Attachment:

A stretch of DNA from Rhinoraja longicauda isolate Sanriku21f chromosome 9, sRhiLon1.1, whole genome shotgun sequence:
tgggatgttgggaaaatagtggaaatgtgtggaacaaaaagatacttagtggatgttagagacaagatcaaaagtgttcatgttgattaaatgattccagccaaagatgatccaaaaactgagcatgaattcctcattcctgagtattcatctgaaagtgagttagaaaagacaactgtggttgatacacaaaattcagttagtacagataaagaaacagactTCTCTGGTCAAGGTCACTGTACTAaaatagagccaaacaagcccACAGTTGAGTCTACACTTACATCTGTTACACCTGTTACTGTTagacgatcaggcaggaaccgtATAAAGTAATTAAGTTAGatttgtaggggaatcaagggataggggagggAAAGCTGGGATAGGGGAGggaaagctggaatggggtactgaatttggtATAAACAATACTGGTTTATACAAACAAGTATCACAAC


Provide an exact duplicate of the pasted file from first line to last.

A stretch of DNA from Rhinoraja longicauda isolate Sanriku21f chromosome 9, sRhiLon1.1, whole genome shotgun sequence:
tgggatgttgggaaaatagtggaaatgtgtggaacaaaaagatacttagtggatgttagagacaagatcaaaagtgttcatgttgattaaatgattccagccaaagatgatccaaaaactgagcatgaattcctcattcctgagtattcatctgaaagtgagttagaaaagacaactgtggttgatacacaaaattcagttagtacagataaagaaacagactTCTCTGGTCAAGGTCACTGTACTAaaatagagccaaacaagcccACAGTTGAGTCTACACTTACATCTGTTACACCTGTTACTGTTagacgatcaggcaggaaccgtATAAAGTAATTAAGTTAGatttgtaggggaatcaagggataggggagggAAAGCTGGGATAGGGGAGggaaagctggaatggggtactgaatttggtATAAACAATACTGGTTTATACAAACAAGTATCACAAC